Due to media containers supporting seeking at different resolutions, the position that a media player can start reading data from might be several seconds from the location that the user actually wanted to seek to. LavaPlayer handles it by remembering the position where it was requested to seek to, jumping to the highest position which is not after that and then ignoring the audio until the actual position that was requested. This provides a millisecond accuracy on seeking.

Easy track loading

When creating an instance of an AudioPlayerManager, sources where the tracks should be loaded from with it must be manually registered. When loading tracks, you pass the manager an identifier and a handler which will get asynchronously called when the result has arrived. The handler has separate methods for receiving resolved tracks, resolved playlists, exceptions or being notified when nothing was found for the specified identifier.

Since the tracks hold only minimal meta-information (title, author, duration and identifier), loading playlists does not usually require the library to check the page of each individual track for sources such as YouTube or SoundCloud. This makes loading playlists pretty fast.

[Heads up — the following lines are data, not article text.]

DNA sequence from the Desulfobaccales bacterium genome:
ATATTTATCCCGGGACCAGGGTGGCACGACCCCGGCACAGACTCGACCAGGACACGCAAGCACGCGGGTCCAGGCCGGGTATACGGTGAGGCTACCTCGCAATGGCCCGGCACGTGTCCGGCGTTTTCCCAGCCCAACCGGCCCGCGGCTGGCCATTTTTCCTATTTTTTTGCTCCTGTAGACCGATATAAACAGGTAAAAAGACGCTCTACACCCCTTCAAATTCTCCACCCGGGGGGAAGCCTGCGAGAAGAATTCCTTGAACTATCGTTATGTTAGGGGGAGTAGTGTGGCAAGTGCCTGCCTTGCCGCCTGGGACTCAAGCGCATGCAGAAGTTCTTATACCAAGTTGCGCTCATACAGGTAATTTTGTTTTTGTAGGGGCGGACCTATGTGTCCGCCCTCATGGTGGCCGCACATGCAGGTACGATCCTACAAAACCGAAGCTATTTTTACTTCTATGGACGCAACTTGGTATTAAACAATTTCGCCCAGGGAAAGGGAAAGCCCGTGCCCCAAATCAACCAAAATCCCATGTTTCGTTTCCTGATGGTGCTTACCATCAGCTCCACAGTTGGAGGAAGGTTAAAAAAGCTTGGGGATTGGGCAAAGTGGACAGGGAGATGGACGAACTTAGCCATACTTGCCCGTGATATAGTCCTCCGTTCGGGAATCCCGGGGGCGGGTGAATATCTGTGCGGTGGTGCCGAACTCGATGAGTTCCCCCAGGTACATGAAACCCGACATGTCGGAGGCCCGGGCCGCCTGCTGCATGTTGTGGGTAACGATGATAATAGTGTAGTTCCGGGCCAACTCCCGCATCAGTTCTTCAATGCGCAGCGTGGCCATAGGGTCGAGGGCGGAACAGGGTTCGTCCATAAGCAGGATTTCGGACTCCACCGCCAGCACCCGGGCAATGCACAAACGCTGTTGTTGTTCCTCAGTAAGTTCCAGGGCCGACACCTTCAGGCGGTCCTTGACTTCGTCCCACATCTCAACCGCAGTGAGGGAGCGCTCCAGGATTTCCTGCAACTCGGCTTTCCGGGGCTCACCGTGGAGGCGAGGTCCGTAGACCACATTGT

Load balancing

LavaPlayer includes the support for delegating the decoding/encoding/resampling operations to separate nodes running the lavaplayer-node Spring Boot application. These can be easily enabled by calling:

manager.useRemoteNodes("somehost:8080", "otherhost:8080")

The library will automatically assign the processing of new tracks to them by selecting a node based on the number of tracks they are currently processing and the CPU usage of the machine they are running on.


Any source that implements the AudioSourceManager interface can be registered to the player manager. These can be custom sources using either some of the supported containers and codecs or defining a totally new way the tracks are actually executed, such as delegating it to another process, should the set of formats supported by LavaPlayer by default not be enough.


Creating an audio player manager

First thing you have to do when using the library is to create a DefaultAudioPlayerManager and then configure it to use the settings and sources you want. Here is a sample:

AudioPlayerManager playerManager = new DefaultAudioPlayerManager();

There are various configuration settings that can be modified:

  • Opus encoding and resampling quality settings.
  • Frame buffer duration: how much of audio is buffered in advance.
  • Stuck track threshold: when no data from a playing track comes in the specified time, an event is sent.
  • Abandoned player cleanup threshold: when the player is not queried in the specified amount of time, it is stopped.
  • Garbage collection monitoring: logs statistics of garbage collection pauses every 2 minutes. If the pauses are long enough to cause a stutter in the audio, it will be logged with a warning level, so you could take action to optimize your GC settings.